Charles, as much as anyone I know, helps you to think of Internet marketing as more than a set of skills, but as a business. Highly recommended.

Brian Dean/Backlinko

Brian Dean has become recognized as a true SEO guru. The proof is that he ranks very highly for some of the most competitive keywords imaginable: SEO-related keywords like onpage seo. If you’re interested in Internet marketing his blog is an incredibly valuable resource, and there’s no reason not to get his newsletter either.

Jeff Walker

Where to begin with Jeff Walker? He’s been using doing product launches and teaching others how to do them since the mid-1990s. Jeff delivers much–not all–of his education nowadays via video, taking advantage of his exceedingly likeable, easygoing manner. But don’t be fooled. He’s a true creative pioneer– the first time I heard the details of constructing a ‘Sideways Sales Letter’ I was blown away.

Remember that I called each of these experts’ email sequences–the way they construct their emails, content mixed with sales–a source learning separate from their area of expertise? With Jeff Walker you also have an amazing lesson in ‘how to deliver value by being pleasant and natural on video’. Get signed up, because if you have an area of expertise (or even if you think you don’t!) Jeff will explain how to build a digital product around it, from A to Z.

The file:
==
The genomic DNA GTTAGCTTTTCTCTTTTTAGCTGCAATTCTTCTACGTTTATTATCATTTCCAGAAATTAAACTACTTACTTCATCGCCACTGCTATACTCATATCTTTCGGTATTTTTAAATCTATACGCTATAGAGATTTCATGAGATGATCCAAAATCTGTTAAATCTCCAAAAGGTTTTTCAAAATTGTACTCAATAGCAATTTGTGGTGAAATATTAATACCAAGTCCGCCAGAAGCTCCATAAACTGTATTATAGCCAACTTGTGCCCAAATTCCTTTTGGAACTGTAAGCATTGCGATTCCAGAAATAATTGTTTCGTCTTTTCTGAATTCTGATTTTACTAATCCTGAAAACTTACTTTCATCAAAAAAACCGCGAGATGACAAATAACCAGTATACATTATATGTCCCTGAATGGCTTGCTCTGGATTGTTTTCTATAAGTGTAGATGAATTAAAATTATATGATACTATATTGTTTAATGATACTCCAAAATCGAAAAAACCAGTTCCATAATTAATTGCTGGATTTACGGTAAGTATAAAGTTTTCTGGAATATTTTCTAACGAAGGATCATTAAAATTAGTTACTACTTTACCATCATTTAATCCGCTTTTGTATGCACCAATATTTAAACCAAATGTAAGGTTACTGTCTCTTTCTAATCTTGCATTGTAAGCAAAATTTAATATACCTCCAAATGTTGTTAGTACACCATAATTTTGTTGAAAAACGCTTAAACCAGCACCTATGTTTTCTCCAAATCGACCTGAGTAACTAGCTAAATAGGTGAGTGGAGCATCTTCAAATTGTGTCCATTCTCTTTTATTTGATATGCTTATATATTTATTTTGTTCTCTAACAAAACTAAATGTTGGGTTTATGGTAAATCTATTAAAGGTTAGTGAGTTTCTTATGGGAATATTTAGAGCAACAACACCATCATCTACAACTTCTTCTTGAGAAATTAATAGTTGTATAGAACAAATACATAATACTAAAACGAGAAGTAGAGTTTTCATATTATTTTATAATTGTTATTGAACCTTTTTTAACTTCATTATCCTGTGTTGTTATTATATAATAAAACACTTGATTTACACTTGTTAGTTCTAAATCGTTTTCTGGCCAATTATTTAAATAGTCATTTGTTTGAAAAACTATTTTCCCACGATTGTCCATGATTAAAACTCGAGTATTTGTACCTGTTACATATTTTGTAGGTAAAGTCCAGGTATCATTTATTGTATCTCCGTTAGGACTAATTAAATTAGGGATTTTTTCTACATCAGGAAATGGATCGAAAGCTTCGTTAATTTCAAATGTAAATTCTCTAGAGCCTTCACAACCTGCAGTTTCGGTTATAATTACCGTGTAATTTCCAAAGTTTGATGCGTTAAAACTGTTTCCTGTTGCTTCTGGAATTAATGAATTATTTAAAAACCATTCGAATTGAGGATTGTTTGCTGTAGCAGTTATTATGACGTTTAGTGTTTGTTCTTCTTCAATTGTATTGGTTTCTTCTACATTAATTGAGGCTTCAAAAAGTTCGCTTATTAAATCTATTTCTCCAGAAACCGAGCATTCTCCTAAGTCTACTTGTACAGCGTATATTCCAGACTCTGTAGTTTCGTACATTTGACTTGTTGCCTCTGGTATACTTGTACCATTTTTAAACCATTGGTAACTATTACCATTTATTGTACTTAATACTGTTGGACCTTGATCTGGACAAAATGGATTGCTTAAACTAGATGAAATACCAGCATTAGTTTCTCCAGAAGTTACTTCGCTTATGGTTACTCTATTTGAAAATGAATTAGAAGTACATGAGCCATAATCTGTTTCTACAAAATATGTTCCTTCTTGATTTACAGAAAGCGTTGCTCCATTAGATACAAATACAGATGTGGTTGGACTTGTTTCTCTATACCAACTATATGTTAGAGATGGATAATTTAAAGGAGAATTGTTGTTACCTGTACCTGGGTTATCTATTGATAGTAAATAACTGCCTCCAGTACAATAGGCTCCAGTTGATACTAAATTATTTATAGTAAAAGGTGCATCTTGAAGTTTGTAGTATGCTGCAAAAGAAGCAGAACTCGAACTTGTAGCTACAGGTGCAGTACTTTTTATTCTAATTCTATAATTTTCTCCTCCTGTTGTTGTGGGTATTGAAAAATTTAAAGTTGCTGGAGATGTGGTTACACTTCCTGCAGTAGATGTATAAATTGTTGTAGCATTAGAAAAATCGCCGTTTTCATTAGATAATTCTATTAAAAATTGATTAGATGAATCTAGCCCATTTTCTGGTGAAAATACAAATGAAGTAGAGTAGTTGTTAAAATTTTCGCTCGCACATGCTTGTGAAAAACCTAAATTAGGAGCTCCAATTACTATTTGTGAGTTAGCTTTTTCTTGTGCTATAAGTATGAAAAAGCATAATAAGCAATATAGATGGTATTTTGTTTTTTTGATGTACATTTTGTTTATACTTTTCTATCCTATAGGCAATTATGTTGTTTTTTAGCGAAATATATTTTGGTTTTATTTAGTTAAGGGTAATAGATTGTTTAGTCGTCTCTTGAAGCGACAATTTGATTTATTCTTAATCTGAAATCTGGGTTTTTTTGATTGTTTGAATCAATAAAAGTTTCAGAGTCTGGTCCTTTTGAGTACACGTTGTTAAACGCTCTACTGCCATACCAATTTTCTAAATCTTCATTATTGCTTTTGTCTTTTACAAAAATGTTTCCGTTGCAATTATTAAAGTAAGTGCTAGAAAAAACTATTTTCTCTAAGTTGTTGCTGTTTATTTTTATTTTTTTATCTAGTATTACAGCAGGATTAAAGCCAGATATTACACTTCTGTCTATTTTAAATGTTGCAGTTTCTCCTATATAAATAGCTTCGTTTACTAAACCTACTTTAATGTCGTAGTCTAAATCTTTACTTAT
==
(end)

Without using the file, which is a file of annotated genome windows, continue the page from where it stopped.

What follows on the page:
Pete OC

Pete is a copywriter who focuses on helping people “launch simple yet highly profitable online courses”. He emphasizes education that won’t blow you out of the water if you’re worried you might not have enough tech skills to be effective. Take him up on it. Pete also uses Facebook heavily and along with joining his list you should join his Facebook group too.

Bob Bly

Bob is a master copywriter who’s published 100 books while sending out regular emails to his subscribers. His newsletters cover all aspects of making money from writing generally, but especially sales letters and copywriting. Sign up and you’ll get an ongoing education in how to balance ‘giving value’ in each email with a sales pitch in every email too. It can’t be easy to do this consistently, but I’ve been getting his newsletter for a long time and I’ve never been tempted to unsubscribe: too many interesting tips and educational topics.